Doug Cash is one of the most authentic artists of our times, refined and intense, each one of his performances stands out thanks to the unique vibes and his trademark sound!
Doug Cash keeps his focus on what is truly important in music; he makes music for his audience, delivering in each track a strong message that goes straight to the hearts of the listeners. With incredible tracks such as “Emotional Treason,” “Believe In The Love,” and “For All The Times,” he shows his great talent as a songwriter and unique artistry!
Today, at Planet Singer, we have the great pleasure of listening to some of his songs and discover more about his music and artistic journey with an exclusive interview!
Hi Doug, thanks a lot for being here with us today. Your music has that unique vibes, intimate approach, yet powerful influence that only the big names in music history have. We are thrilled to know more about your artistic journey; so, how did you discover your passion for music?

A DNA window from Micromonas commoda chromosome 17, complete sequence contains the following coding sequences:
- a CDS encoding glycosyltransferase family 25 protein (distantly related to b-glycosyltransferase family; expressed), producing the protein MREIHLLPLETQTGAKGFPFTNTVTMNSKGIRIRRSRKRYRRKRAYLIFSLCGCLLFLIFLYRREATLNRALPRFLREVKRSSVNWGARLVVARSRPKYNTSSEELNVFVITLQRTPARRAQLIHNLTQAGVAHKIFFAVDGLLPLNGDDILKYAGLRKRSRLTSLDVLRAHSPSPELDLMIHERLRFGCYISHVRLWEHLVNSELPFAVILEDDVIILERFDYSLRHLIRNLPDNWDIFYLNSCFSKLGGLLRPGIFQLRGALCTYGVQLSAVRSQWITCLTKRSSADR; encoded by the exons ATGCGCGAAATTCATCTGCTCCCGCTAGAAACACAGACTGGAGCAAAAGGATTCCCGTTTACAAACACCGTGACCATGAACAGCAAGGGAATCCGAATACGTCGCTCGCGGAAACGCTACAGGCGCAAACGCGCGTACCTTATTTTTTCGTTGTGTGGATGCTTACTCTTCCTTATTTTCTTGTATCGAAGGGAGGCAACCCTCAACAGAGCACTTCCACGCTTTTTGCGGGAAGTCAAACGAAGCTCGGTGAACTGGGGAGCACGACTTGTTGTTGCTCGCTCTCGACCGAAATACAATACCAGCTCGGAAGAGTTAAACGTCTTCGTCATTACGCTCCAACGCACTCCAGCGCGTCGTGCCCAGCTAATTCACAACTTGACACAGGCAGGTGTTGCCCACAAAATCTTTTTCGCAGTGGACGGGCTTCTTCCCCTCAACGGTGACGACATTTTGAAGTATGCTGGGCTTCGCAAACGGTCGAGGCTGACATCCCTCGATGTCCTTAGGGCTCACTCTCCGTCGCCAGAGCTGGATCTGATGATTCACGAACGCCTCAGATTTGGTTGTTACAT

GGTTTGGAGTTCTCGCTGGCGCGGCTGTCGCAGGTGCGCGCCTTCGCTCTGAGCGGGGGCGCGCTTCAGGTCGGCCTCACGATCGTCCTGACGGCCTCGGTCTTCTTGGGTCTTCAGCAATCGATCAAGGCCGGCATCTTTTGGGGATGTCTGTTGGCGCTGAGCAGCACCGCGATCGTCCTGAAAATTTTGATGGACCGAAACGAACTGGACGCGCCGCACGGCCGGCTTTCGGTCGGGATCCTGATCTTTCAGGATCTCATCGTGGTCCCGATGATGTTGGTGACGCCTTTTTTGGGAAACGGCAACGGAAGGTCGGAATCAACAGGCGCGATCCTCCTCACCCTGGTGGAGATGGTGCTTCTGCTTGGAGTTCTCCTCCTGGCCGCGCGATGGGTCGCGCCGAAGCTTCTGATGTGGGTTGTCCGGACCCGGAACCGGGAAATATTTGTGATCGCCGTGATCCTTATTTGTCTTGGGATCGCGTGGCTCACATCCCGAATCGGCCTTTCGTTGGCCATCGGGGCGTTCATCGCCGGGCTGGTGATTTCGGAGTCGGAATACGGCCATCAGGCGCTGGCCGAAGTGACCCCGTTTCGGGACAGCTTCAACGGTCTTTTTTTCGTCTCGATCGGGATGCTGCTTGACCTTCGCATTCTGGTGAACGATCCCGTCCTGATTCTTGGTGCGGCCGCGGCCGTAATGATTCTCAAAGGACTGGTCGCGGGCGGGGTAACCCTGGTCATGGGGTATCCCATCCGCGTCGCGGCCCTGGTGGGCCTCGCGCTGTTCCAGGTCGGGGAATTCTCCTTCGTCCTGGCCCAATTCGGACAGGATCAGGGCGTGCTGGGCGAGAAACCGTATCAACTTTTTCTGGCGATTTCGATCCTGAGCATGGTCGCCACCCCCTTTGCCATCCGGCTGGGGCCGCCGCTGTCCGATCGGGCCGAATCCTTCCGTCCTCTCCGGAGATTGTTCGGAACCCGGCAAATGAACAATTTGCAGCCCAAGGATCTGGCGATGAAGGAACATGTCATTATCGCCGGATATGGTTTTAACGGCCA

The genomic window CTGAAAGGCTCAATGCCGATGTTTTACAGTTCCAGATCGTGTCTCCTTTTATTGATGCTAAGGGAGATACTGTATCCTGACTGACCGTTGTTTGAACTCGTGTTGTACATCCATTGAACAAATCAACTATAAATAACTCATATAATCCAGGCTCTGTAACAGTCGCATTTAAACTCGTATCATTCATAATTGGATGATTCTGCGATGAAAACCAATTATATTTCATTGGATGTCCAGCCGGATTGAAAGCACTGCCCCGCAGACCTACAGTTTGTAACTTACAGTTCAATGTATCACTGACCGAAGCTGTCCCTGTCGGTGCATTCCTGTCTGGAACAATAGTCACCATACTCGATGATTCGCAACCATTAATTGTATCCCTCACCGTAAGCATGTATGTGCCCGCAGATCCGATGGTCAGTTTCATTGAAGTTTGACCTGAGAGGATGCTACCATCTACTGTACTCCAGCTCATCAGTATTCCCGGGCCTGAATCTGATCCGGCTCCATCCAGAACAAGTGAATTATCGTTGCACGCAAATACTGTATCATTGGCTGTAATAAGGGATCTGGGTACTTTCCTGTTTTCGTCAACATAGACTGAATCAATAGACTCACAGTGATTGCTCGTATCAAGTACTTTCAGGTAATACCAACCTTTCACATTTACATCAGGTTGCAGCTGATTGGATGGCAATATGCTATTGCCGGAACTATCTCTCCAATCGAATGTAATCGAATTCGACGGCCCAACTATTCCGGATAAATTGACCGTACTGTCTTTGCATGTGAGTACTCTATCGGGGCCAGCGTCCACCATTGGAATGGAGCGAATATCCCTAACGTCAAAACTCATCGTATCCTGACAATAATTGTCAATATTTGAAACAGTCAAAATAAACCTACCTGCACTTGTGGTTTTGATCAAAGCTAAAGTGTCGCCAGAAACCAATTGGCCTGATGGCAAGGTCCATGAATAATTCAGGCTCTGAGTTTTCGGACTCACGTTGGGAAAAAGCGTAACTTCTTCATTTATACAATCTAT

Hello, my passion for music began as a toddler in Long Island, New York. There was a hole in the corner of the kitchen floor that was a straight shot to the turntable in the basement. I remember watching the labels spin around while feeling the vibration coming through the floor. By the time I was eight years old, I was listening to my father’s jazz collection. Gloria Lynne, Dinah Washington, Duke Ellington, Dave Brubeck, Junior Mance, Cannonball Adderley. That’s where the love affair began.
Your latest single, “Emotional Trason,” is such a great track. Can you tell us more about this song?
Emotional Treason is a song about self-respect, self-esteem, and learning to be your own best friend. An acquaintance of mine was going through a rough patch in her personal life, and she inspired the tune. I played the song for her in my living room in my apartment that I had back in the 90s. Oddly, her response was to run out of the room crying. She came back later that day and thanked me.
Country, Blues, Pop, and much more than that, you are a very spontaneous songwriter. Can you reveal your creative process? How does your music come to life?